These are the weeping songs
honest in everything she does.
Williams has said that some of the tracks were recorded at the same sessions as her excellent Down Where the Spirit Meets the Bone double album, this new collection establishes its own immersive identity from the first track. Dust, like Spirit, is a poem by her late father, celebrated poet Miller Williams, which she has set to a ringing, haunting melody. The opening lines could be about Miller’s daughter: “There is a sadness so deep/the sun seems black . . . ”
Equally, the beautifully sombre Death Came, Doors of Heaven and elegiac closer Faith and Grace offer a strong argument that the whole album is a daughter’s farewell to a father, with all the attendant tangled emotions. His death last January also prompts reminiscence. Louisiana and the title track both trace the geography of the past in graceful, hypnotic narratives, in which events, people and places co-mingle. In the bruised I Know All About It, there is a strong sense of a woman who has seen enough: “I know all about the pain and all that jazz”, Williams sings dismissively.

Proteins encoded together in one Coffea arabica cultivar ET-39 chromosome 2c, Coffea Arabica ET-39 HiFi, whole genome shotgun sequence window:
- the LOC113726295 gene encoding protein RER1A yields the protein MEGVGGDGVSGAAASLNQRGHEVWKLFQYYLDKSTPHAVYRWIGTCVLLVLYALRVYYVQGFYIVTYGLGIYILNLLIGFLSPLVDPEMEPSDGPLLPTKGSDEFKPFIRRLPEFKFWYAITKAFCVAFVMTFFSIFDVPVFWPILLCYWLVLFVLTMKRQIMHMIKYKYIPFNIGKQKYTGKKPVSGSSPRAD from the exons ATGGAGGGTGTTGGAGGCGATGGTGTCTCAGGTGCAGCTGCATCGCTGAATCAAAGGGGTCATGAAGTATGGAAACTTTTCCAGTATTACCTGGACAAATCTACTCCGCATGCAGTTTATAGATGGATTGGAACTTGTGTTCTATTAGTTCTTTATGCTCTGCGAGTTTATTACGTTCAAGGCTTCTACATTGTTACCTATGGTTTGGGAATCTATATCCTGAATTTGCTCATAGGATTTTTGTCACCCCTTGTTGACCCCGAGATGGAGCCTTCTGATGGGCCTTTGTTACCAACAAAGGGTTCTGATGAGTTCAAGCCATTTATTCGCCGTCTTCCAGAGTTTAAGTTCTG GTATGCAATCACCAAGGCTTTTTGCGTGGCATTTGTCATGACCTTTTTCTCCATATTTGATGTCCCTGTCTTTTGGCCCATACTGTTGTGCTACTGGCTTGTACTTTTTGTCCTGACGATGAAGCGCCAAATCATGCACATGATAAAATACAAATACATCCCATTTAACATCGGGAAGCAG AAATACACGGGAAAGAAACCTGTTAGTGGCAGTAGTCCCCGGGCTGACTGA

Throughout, her voice is a shamanistic, bluesy southern drawl that infuses the lyrics with a sense of real pain and loss – or a soothing balm, as on Can’t Close the Door on Love and the pitchperfect Place in My Heart.
Guitarists Bill Frisell and Greg Leisz help set the mood. Still, it is Williams’s regular backing band, Buick6 – drummer Butch Norton, bassist David Sutton and particularly guitarist Stuart Mathis – who, as at her recent wonderful Dublin concert, render music that is richly textured, laced with guitar flourishes and tonal shades. Remarkable.